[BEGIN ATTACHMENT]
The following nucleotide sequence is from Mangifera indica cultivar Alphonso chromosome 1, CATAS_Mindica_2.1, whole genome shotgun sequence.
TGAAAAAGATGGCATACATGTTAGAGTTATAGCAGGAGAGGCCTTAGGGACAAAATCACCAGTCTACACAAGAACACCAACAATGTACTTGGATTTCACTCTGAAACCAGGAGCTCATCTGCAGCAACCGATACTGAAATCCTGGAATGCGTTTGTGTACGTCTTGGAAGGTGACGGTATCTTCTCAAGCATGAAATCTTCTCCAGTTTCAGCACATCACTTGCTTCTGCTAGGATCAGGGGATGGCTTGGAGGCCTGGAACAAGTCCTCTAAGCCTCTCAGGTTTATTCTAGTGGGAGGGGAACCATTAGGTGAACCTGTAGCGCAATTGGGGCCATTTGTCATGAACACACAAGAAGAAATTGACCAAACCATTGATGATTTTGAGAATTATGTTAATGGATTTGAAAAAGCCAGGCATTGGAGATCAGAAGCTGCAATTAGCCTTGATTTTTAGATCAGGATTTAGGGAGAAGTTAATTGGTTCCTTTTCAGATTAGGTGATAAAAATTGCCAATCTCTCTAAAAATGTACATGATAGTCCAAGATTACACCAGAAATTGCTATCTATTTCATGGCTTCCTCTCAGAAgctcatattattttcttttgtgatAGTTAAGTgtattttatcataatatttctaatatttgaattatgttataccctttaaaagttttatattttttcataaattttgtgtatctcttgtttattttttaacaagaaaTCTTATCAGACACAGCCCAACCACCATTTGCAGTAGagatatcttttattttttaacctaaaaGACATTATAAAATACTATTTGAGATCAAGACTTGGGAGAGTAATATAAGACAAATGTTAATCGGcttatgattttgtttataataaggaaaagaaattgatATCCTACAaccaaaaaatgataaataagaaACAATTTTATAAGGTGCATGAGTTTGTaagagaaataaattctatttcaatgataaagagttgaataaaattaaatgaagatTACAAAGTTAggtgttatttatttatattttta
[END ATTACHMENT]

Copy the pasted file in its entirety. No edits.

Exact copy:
The following nucleotide sequence is from Mangifera indica cultivar Alphonso chromosome 1, CATAS_Mindica_2.1, whole genome shotgun sequence.
TGAAAAAGATGGCATACATGTTAGAGTTATAGCAGGAGAGGCCTTAGGGACAAAATCACCAGTCTACACAAGAACACCAACAATGTACTTGGATTTCACTCTGAAACCAGGAGCTCATCTGCAGCAACCGATACTGAAATCCTGGAATGCGTTTGTGTACGTCTTGGAAGGTGACGGTATCTTCTCAAGCATGAAATCTTCTCCAGTTTCAGCACATCACTTGCTTCTGCTAGGATCAGGGGATGGCTTGGAGGCCTGGAACAAGTCCTCTAAGCCTCTCAGGTTTATTCTAGTGGGAGGGGAACCATTAGGTGAACCTGTAGCGCAATTGGGGCCATTTGTCATGAACACACAAGAAGAAATTGACCAAACCATTGATGATTTTGAGAATTATGTTAATGGATTTGAAAAAGCCAGGCATTGGAGATCAGAAGCTGCAATTAGCCTTGATTTTTAGATCAGGATTTAGGGAGAAGTTAATTGGTTCCTTTTCAGATTAGGTGATAAAAATTGCCAATCTCTCTAAAAATGTACATGATAGTCCAAGATTACACCAGAAATTGCTATCTATTTCATGGCTTCCTCTCAGAAgctcatattattttcttttgtgatAGTTAAGTgtattttatcataatatttctaatatttgaattatgttataccctttaaaagttttatattttttcataaattttgtgtatctcttgtttattttttaacaagaaaTCTTATCAGACACAGCCCAACCACCATTTGCAGTAGagatatcttttattttttaacctaaaaGACATTATAAAATACTATTTGAGATCAAGACTTGGGAGAGTAATATAAGACAAATGTTAATCGGcttatgattttgtttataataaggaaaagaaattgatATCCTACAaccaaaaaatgataaataagaaACAATTTTATAAGGTGCATGAGTTTGTaagagaaataaattctatttcaatgataaagagttgaataaaattaaatgaagatTACAAAGTTAggtgttatttatttatattttta